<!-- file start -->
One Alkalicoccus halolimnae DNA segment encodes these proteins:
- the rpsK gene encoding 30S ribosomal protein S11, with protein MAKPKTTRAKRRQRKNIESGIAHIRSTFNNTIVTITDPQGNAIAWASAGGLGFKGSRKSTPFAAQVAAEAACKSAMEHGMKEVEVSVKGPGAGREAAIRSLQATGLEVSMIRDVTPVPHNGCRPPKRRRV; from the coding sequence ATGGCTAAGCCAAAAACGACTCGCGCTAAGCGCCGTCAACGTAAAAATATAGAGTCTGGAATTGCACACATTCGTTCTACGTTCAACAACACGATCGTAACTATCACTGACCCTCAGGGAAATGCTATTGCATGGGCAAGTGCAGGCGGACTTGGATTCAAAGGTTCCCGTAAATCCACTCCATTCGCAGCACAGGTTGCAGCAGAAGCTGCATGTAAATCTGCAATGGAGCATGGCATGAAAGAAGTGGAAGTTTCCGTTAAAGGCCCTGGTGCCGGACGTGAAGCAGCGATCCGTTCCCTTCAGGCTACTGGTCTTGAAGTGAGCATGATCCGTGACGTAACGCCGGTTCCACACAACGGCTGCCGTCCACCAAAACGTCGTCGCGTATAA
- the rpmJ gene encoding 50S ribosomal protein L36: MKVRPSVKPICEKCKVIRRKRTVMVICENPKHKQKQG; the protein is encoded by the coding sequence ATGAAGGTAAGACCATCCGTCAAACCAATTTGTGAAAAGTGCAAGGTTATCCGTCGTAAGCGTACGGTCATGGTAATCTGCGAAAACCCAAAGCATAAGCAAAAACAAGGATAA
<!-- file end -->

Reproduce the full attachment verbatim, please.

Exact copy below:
One Alkalicoccus halolimnae DNA segment encodes these proteins:
- the rpsK gene encoding 30S ribosomal protein S11, with protein MAKPKTTRAKRRQRKNIESGIAHIRSTFNNTIVTITDPQGNAIAWASAGGLGFKGSRKSTPFAAQVAAEAACKSAMEHGMKEVEVSVKGPGAGREAAIRSLQATGLEVSMIRDVTPVPHNGCRPPKRRRV; from the coding sequence ATGGCTAAGCCAAAAACGACTCGCGCTAAGCGCCGTCAACGTAAAAATATAGAGTCTGGAATTGCACACATTCGTTCTACGTTCAACAACACGATCGTAACTATCACTGACCCTCAGGGAAATGCTATTGCATGGGCAAGTGCAGGCGGACTTGGATTCAAAGGTTCCCGTAAATCCACTCCATTCGCAGCACAGGTTGCAGCAGAAGCTGCATGTAAATCTGCAATGGAGCATGGCATGAAAGAAGTGGAAGTTTCCGTTAAAGGCCCTGGTGCCGGACGTGAAGCAGCGATCCGTTCCCTTCAGGCTACTGGTCTTGAAGTGAGCATGATCCGTGACGTAACGCCGGTTCCACACAACGGCTGCCGTCCACCAAAACGTCGTCGCGTATAA
- the rpmJ gene encoding 50S ribosomal protein L36: MKVRPSVKPICEKCKVIRRKRTVMVICENPKHKQKQG; the protein is encoded by the coding sequence ATGAAGGTAAGACCATCCGTCAAACCAATTTGTGAAAAGTGCAAGGTTATCCGTCGTAAGCGTACGGTCATGGTAATCTGCGAAAACCCAAAGCATAAGCAAAAACAAGGATAA